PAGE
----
Inner Dharma: Martial Arts & Culture
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The phrase Inner Dharma refers to the idea of hidden meaning, following a path true to one's heart. It is also a play on words, as I used to teach martial arts near the Inner Harbor of Baltimore and Bodhi Dharma is the founder of Zen Buddhism and mythical inventor of the practice of martial arts at the historical Shaolin temple. This website is devoted to ideas in martial arts and physical culture, with a focus on Chinese Internal Martial Arts (nèijiaquán), Classical Japanese Swordsmanship (koryu kenjutsu) and modern jujutsu.
Chinese Internal Martial Arts
Yin and Cheng Style Baguàzhang
Baguàzhang ( 八卦掌 ), often referred to as "bagua" in short, is characterized by balanced, fluid, and circular movement. A practitioner can made sudden changes of direction without disturbing his or her balance and can find spiral paths around or through an opponent's force.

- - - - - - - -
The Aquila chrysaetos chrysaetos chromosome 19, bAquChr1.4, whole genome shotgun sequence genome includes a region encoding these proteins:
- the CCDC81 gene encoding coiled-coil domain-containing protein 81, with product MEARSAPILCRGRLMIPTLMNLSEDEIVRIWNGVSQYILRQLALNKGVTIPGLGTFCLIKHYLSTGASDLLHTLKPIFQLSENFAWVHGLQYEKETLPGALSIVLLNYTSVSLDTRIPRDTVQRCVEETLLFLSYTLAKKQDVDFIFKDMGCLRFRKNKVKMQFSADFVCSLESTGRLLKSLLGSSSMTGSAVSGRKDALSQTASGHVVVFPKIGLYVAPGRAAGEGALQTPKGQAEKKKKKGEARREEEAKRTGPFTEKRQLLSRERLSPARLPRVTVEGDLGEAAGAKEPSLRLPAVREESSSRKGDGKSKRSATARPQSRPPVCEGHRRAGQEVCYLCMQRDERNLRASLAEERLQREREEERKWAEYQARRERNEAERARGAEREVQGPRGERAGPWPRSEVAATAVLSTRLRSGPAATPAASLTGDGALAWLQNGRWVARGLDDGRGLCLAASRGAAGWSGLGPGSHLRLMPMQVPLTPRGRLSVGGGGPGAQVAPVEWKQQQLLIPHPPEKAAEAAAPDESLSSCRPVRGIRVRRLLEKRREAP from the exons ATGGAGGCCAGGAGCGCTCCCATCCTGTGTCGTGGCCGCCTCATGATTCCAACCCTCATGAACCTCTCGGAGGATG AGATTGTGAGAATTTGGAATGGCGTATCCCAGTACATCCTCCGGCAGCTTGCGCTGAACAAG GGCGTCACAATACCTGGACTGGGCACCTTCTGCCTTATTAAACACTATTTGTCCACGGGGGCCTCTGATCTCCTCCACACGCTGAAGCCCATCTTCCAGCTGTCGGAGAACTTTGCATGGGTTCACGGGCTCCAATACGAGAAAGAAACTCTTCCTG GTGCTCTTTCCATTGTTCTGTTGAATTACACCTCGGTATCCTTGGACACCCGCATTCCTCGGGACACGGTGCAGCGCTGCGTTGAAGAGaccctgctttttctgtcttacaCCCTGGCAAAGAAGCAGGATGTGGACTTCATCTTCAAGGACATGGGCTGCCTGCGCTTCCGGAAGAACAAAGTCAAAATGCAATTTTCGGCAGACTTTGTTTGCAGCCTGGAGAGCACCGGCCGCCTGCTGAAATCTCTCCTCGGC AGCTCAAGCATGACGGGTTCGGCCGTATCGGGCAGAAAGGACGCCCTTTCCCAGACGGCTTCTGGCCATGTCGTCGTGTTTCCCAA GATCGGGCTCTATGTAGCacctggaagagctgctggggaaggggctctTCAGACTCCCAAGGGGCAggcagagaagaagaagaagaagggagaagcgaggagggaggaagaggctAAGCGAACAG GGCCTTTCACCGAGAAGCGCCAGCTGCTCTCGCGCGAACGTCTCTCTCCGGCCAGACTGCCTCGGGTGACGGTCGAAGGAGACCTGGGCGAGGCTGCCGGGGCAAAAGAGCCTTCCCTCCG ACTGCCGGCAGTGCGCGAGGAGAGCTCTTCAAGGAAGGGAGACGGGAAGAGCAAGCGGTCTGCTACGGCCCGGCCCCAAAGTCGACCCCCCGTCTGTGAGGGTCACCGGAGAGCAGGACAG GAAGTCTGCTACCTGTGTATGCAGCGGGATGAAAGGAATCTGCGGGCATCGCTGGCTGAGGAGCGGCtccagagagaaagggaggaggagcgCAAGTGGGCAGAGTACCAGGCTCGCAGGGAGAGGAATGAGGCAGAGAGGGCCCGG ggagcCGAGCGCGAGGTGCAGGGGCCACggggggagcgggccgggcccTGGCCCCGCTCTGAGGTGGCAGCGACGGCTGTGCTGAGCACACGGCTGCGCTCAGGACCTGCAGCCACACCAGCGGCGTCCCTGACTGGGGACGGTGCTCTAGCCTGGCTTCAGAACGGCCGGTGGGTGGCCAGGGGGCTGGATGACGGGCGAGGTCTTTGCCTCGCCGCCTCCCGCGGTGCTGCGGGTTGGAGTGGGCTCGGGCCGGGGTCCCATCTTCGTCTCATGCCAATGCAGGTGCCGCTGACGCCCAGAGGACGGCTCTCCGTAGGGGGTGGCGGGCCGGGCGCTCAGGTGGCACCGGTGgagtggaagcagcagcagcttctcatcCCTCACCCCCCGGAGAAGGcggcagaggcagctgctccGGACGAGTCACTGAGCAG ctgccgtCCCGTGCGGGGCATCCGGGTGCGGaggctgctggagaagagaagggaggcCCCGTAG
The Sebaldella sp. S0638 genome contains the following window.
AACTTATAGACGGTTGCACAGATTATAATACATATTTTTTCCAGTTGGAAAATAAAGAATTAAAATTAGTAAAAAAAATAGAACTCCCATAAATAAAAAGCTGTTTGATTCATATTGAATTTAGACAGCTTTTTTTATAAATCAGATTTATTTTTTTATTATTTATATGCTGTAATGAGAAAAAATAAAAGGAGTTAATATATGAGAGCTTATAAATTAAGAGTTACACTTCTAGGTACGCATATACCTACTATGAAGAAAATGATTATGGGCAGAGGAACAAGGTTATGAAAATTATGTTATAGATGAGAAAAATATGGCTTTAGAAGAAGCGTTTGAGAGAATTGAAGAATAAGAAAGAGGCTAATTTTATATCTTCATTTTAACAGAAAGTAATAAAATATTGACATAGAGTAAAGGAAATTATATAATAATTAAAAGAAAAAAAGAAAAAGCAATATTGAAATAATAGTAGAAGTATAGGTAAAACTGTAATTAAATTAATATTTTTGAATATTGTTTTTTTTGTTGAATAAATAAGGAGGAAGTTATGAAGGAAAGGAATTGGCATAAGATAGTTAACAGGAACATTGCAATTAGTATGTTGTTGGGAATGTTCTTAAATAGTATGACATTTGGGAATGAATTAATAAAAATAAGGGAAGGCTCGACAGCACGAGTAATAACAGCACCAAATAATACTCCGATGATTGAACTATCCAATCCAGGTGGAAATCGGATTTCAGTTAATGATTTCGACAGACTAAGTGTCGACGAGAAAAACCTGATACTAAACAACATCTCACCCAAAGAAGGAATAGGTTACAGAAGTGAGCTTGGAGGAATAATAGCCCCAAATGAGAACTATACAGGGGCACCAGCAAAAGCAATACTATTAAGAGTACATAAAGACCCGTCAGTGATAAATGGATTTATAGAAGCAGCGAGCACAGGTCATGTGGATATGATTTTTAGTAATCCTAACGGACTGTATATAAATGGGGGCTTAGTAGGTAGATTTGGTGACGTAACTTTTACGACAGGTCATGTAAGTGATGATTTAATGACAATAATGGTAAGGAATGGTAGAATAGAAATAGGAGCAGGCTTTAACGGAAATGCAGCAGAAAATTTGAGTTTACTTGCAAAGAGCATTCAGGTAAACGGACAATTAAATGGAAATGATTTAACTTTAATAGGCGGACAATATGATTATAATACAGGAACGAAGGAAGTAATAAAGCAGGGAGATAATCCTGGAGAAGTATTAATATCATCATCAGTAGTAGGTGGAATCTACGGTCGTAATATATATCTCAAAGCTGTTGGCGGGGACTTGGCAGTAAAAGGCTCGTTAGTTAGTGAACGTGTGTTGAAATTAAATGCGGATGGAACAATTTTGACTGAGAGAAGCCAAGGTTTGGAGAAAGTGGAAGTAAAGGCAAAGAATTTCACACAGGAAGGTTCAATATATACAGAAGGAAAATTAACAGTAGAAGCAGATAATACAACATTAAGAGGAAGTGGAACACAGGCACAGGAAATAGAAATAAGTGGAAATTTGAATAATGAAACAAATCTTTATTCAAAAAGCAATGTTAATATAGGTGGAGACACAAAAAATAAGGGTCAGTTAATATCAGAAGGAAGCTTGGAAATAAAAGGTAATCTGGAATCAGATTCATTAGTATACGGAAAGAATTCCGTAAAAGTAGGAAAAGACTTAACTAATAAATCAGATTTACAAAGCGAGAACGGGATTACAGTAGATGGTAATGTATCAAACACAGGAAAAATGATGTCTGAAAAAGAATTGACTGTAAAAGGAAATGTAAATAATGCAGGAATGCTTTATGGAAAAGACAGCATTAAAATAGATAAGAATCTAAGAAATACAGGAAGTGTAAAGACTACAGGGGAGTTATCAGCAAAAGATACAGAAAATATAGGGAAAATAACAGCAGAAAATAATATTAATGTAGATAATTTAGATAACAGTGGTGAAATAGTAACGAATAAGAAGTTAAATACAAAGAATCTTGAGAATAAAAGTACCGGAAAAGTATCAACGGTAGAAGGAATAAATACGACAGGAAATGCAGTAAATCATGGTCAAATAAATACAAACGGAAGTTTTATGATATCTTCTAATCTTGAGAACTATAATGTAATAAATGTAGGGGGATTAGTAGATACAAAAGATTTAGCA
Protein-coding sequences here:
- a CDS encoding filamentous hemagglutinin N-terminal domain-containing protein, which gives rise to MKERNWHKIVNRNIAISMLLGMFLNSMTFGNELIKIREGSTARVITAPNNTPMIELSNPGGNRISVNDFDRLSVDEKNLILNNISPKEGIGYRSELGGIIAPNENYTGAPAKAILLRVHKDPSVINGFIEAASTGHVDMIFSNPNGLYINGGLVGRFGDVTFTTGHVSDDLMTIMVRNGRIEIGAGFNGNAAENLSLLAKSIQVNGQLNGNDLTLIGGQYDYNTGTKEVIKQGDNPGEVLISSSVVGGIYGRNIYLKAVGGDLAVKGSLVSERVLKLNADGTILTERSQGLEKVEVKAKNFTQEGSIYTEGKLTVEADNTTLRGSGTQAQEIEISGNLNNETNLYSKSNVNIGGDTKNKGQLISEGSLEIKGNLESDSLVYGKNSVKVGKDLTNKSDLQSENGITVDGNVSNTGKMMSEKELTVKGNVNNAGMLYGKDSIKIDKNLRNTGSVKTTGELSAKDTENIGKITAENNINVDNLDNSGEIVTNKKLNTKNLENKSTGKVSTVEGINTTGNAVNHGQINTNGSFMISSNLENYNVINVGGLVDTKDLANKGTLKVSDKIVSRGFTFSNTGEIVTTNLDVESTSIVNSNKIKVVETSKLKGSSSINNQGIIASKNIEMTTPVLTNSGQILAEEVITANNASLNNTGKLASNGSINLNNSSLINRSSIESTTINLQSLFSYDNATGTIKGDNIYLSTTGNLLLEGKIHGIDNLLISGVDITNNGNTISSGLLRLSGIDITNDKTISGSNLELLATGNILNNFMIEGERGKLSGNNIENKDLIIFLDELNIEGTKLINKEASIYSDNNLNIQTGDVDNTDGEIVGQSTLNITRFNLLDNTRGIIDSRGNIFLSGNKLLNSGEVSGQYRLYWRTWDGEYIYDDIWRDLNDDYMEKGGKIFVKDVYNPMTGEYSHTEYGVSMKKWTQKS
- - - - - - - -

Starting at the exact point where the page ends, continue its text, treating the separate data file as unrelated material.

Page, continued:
I first began to learn Gao lineage bagua, a form of Cheng-style taught primarily in Tianjian and Taiwan, from Bob Galeone in 2004. Bob was introduced to me by my friend Ellis Amdur after I mentioned to him an interest I had in the art of bagua. Gao bagua complemented the jujutsu techniques I knew very well, much better than the eclectic kenpō karate I had been taught as part of my modern jujutsu practice. After a while, I began to integrate my jujutsu locks, throws, and sweeps with elements of movement from bagua. My practice of bagua has re-invented and re-invigorated my grappling practice to the point where my jujustu can no longer easily be associated with its original school.
I continue to practice elements of Gao lineage baguàzhang, focusing on circle walking, single palm change, and the 8 big palms (pre-heaven practice). I also practice the 64 linear tactics (post-heaven practice) of Gao lineage baguàzhang and elements of baguà staff. I have recieved corrections from both Paul Cote and Su Dong Chen on my Gao bagua practice.